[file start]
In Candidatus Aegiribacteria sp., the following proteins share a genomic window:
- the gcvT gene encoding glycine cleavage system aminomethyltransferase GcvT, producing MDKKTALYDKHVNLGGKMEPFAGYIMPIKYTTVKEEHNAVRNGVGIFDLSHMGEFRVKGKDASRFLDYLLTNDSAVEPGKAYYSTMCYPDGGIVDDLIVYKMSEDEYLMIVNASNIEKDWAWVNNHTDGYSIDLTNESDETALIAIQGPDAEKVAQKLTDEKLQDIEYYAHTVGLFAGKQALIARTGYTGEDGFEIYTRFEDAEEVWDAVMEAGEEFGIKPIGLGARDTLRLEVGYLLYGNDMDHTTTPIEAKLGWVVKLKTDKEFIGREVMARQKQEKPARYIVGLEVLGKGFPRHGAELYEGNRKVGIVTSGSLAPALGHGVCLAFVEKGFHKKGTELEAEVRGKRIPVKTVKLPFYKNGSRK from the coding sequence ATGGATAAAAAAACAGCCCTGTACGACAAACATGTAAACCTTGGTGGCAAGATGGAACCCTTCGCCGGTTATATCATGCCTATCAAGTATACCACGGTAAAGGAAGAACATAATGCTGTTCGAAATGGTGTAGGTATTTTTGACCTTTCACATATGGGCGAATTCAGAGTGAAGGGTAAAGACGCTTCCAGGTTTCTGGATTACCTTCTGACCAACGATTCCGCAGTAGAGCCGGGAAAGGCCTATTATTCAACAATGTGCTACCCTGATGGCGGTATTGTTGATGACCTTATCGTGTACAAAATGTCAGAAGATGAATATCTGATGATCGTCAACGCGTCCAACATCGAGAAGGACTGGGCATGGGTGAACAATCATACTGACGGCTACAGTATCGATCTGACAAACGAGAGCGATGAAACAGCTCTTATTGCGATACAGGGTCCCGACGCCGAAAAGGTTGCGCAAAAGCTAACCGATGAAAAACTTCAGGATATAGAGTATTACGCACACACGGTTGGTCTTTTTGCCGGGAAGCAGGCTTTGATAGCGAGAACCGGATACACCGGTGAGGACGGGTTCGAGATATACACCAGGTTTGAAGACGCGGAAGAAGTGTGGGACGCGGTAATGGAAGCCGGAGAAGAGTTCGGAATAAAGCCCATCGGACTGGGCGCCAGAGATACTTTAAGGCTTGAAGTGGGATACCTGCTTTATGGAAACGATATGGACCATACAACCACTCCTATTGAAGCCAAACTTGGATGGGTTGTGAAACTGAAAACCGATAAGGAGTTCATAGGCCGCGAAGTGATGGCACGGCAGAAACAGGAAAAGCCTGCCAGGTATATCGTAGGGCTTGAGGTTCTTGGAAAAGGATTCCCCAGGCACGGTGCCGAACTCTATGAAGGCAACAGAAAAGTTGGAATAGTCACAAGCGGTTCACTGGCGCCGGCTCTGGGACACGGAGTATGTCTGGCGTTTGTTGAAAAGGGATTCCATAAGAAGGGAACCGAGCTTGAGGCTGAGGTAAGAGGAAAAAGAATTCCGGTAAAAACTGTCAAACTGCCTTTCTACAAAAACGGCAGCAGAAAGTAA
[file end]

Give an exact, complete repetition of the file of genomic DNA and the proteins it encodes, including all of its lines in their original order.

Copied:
In Candidatus Aegiribacteria sp., the following proteins share a genomic window:
- the gcvT gene encoding glycine cleavage system aminomethyltransferase GcvT, producing MDKKTALYDKHVNLGGKMEPFAGYIMPIKYTTVKEEHNAVRNGVGIFDLSHMGEFRVKGKDASRFLDYLLTNDSAVEPGKAYYSTMCYPDGGIVDDLIVYKMSEDEYLMIVNASNIEKDWAWVNNHTDGYSIDLTNESDETALIAIQGPDAEKVAQKLTDEKLQDIEYYAHTVGLFAGKQALIARTGYTGEDGFEIYTRFEDAEEVWDAVMEAGEEFGIKPIGLGARDTLRLEVGYLLYGNDMDHTTTPIEAKLGWVVKLKTDKEFIGREVMARQKQEKPARYIVGLEVLGKGFPRHGAELYEGNRKVGIVTSGSLAPALGHGVCLAFVEKGFHKKGTELEAEVRGKRIPVKTVKLPFYKNGSRK from the coding sequence ATGGATAAAAAAACAGCCCTGTACGACAAACATGTAAACCTTGGTGGCAAGATGGAACCCTTCGCCGGTTATATCATGCCTATCAAGTATACCACGGTAAAGGAAGAACATAATGCTGTTCGAAATGGTGTAGGTATTTTTGACCTTTCACATATGGGCGAATTCAGAGTGAAGGGTAAAGACGCTTCCAGGTTTCTGGATTACCTTCTGACCAACGATTCCGCAGTAGAGCCGGGAAAGGCCTATTATTCAACAATGTGCTACCCTGATGGCGGTATTGTTGATGACCTTATCGTGTACAAAATGTCAGAAGATGAATATCTGATGATCGTCAACGCGTCCAACATCGAGAAGGACTGGGCATGGGTGAACAATCATACTGACGGCTACAGTATCGATCTGACAAACGAGAGCGATGAAACAGCTCTTATTGCGATACAGGGTCCCGACGCCGAAAAGGTTGCGCAAAAGCTAACCGATGAAAAACTTCAGGATATAGAGTATTACGCACACACGGTTGGTCTTTTTGCCGGGAAGCAGGCTTTGATAGCGAGAACCGGATACACCGGTGAGGACGGGTTCGAGATATACACCAGGTTTGAAGACGCGGAAGAAGTGTGGGACGCGGTAATGGAAGCCGGAGAAGAGTTCGGAATAAAGCCCATCGGACTGGGCGCCAGAGATACTTTAAGGCTTGAAGTGGGATACCTGCTTTATGGAAACGATATGGACCATACAACCACTCCTATTGAAGCCAAACTTGGATGGGTTGTGAAACTGAAAACCGATAAGGAGTTCATAGGCCGCGAAGTGATGGCACGGCAGAAACAGGAAAAGCCTGCCAGGTATATCGTAGGGCTTGAGGTTCTTGGAAAAGGATTCCCCAGGCACGGTGCCGAACTCTATGAAGGCAACAGAAAAGTTGGAATAGTCACAAGCGGTTCACTGGCGCCGGCTCTGGGACACGGAGTATGTCTGGCGTTTGTTGAAAAGGGATTCCATAAGAAGGGAACCGAGCTTGAGGCTGAGGTAAGAGGAAAAAGAATTCCGGTAAAAACTGTCAAACTGCCTTTCTACAAAAACGGCAGCAGAAAGTAA